Bahrain looks to a 'brighter future' at Expo 2020 Dubai

The pavilion celebrates a history based on pearl diving and looks ahead to a diversified economy

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Traditional folk singers welcomed visitors to the Bahrain pavilion on the occasion of its National Day at Expo 2020 Dubai.

The men filed into the space chanting quietly, before the leader singer launched into a haunting melody. Then the drummers started pulsing, until the pavilion filled with rhythmic energy.

The whole world is looking at us, they're evaluating our development plans, they want to be part of it
Khalid Humaidan, Economic Development Board of Bahrain

The contrast between the traditional and the modern could not have been more stark.

The music echoed around the open space of Bahrain's pavilion – an architectural wonder of careful engineering, the walls of which were supported by 126 narrow steel poles.

Bahrain's vision for its future is similarly ambitious and is bolstered by a chunky $30 billion of new investment in infrastructure.

The bold economic plan was announced only three weeks ago by the government and comprises 22 projects, including one to increase the land mass of the country by more than 60 per cent.

Wael bin Nasser Al-Mubarak, Minister of Electricity and Water Affairs for Bahrain, said Expo 2020 Dubai was a good opportunity for the country to showcase its infrastructure strategy.

"This is a good window to introduce the visitor to the business opportunities in Bahrain," said Mr Al-Mubarak, who also took part in Bahrain's flagship event at Expo on the Middle East’s path to a digital economy.

Bahrain's Minister of Works, Municipalities and Urban Planning, Essam bin Abdulla Khalaf, said he was excited to be at the world's fair.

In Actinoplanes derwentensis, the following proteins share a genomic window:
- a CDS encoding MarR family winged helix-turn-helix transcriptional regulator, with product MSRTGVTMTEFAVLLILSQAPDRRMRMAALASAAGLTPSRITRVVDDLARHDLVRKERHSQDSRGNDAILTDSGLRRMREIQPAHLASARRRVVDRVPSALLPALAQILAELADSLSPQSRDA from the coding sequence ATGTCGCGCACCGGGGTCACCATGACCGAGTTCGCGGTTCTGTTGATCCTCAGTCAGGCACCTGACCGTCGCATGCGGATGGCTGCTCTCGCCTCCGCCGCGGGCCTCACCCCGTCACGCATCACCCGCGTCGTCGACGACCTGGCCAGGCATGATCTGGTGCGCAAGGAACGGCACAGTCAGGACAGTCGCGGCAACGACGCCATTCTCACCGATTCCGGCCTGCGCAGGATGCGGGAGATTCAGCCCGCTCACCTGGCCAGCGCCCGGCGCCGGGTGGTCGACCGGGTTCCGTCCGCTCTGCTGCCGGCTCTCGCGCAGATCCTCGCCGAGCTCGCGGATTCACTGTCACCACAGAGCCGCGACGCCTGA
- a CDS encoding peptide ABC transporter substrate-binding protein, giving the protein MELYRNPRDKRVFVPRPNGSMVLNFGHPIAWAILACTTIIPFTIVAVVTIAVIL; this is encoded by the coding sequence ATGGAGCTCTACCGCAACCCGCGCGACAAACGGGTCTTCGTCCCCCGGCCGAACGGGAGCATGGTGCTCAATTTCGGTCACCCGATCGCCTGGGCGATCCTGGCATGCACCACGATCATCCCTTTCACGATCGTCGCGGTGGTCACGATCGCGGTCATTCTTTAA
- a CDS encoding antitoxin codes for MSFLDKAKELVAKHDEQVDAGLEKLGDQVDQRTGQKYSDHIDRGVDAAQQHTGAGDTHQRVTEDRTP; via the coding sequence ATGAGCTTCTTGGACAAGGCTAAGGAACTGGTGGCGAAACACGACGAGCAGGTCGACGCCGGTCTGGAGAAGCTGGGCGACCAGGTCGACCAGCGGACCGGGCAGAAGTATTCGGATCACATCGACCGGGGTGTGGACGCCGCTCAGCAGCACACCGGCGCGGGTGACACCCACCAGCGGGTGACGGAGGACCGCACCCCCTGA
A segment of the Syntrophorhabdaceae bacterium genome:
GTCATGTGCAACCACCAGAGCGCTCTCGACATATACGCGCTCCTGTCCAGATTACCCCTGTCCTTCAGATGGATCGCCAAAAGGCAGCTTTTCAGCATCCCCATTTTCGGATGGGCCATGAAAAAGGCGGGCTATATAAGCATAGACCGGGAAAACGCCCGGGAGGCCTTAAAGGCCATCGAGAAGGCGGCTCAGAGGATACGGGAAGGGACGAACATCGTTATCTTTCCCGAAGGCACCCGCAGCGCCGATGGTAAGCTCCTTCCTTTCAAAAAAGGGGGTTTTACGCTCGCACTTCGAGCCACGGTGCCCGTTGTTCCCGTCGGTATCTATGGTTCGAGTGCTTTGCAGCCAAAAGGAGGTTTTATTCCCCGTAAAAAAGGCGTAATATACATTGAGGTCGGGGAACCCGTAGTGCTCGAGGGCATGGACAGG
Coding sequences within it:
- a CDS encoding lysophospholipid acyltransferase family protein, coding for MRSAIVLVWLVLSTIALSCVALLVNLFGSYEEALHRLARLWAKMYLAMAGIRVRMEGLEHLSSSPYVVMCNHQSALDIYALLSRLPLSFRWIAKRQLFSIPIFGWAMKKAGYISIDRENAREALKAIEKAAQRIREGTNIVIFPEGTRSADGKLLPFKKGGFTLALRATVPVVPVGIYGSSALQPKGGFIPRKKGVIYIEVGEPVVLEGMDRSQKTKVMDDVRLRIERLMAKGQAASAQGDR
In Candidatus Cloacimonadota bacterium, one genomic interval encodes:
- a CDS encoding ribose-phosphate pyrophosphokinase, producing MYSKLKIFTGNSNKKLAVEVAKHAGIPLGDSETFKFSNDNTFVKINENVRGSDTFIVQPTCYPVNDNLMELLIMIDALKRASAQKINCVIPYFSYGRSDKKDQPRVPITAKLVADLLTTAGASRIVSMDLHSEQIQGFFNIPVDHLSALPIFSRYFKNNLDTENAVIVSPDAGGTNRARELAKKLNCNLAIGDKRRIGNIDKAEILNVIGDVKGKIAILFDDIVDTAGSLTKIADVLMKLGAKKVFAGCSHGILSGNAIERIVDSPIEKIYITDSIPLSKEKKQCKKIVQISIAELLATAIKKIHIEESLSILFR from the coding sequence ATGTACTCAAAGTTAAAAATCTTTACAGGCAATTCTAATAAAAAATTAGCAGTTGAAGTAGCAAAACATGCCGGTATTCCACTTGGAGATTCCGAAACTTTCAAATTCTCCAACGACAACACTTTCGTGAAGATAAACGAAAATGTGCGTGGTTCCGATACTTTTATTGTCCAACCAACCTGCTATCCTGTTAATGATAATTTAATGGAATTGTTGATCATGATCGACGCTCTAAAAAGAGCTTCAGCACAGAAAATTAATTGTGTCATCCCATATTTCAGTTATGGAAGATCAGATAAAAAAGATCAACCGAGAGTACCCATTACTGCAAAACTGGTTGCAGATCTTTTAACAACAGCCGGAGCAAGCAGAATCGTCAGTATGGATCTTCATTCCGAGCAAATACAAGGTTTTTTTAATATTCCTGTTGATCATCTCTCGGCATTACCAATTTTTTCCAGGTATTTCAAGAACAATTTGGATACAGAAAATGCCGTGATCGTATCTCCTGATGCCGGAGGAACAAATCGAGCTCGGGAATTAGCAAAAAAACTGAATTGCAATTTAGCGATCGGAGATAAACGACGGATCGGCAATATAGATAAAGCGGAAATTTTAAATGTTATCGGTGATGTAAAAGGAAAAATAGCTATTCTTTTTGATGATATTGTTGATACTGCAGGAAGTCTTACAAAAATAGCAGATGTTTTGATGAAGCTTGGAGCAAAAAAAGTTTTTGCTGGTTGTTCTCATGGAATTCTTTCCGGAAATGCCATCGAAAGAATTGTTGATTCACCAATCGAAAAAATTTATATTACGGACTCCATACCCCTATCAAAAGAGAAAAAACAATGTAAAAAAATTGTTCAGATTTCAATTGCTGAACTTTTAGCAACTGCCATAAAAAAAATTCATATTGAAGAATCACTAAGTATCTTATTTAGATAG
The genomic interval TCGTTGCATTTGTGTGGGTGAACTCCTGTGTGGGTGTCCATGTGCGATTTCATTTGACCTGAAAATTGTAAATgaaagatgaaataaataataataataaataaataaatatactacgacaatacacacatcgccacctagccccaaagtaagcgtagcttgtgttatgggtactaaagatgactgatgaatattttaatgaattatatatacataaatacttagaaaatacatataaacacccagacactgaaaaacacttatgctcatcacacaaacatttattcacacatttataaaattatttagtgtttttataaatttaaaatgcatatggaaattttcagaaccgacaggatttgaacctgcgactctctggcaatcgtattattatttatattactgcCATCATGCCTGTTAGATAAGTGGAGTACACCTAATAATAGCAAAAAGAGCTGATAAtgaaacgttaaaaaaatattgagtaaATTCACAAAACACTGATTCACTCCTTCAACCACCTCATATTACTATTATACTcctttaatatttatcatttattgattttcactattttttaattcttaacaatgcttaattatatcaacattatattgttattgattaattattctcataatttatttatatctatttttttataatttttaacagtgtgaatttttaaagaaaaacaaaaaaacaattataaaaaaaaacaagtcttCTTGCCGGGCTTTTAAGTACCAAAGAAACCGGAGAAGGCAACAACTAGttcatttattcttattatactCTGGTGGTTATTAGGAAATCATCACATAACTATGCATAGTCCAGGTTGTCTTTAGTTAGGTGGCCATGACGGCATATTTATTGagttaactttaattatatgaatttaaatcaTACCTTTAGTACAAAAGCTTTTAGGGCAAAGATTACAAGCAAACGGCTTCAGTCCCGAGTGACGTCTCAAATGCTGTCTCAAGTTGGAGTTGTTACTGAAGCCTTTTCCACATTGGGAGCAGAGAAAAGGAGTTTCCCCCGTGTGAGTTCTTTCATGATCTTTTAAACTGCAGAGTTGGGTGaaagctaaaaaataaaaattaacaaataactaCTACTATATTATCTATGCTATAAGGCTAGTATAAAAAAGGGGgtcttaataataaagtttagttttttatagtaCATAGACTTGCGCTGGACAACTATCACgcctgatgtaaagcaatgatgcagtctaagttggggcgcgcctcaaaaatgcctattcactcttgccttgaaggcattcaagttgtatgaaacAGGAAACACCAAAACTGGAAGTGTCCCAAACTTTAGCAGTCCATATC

"The pavilion tells the history of Bahrain, the old professions that our grandfathers had experienced; farming, fishing and the pearl industry," he said.

"The economy has evolved from that into the oil era and now the economy of Bahrain is developing into mixed services, promoting projects and initiatives in all fields.

"The [infrastructure] plans are all promising and we keep our fingers crossed for a brighter future of Bahrain."

Essam bin Abdulla Khalaf, Minister of Works, Municipalities and Urban Planning for Bahrain in the country's pavilion at Expo 2020 Dubai. Pawan Singh / The National

An exciting time for the Gulf

The Strategic Projects Plan comprises 22 projects designed to ensure Bahrain's economy continues to diversify and includes five new communities, a 29-kilometre metro line, and a 25km, four-lane causeway to Saudi Arabia.

The Economic Development Board of Bahrain is responsible for the execution of the blueprint and its chief executive, Khalid Humaidan, said the company has "never been busier".

"It's clear the interest of the world is here, the whole world is looking at us, they're evaluating our development plans, they want to be part of it," said Mr Humaidan, who has led the EDB since September 2019.

"We are fully engaged with investors from all around the world evaluating multiple opportunities. It's a very exciting time to be in the Gulf."

With so many countries in the region working on ambitious infrastructure projects, Mr Humaidan said he understood the competition for funding.

"We all have very ambitious development plans, they all work very well together and all of us will be able to carve out niches and sectors and comparable advantages and we will all benefit from this," he said.

A pioneering design

Noura Al Saleh, deputy commissioner general for the Bahrain pavilion at Expo 2020 Dubai. Pawan Singh / The National

Bahrain's pavilion is designed to reflect the density of the island nation's living space, as well as its diversity.

It starts with a surprise, said Noura Al Saleh, the deputy commissioner general of the pavilion.

"You enter it through a 15-metre-long sinuous tunnel that is meant to be a point of transition between the outside world of the Expo and the inside world.

"The pavilion itself is an open space containing the cafe, the gift shop and the exhibitions."

From a structural point of view, it is the first time that a construction of this sort has been made, said Ms Al Saleh.

"It's a three-dimensional structure but the columns are extremely thin and extremely high. They're between 10 and 12 centimetres, and 24 metres in height, and they not only hold the roof but they consolidate each other.

"Every column supports itself, and the whole, which is also metaphorical of the way that we see Bahrain's population and its density where every element is important for the working of the whole."

Bahrain looks to the future - in pictures

Updated: November 26, 2021, 8:22 AM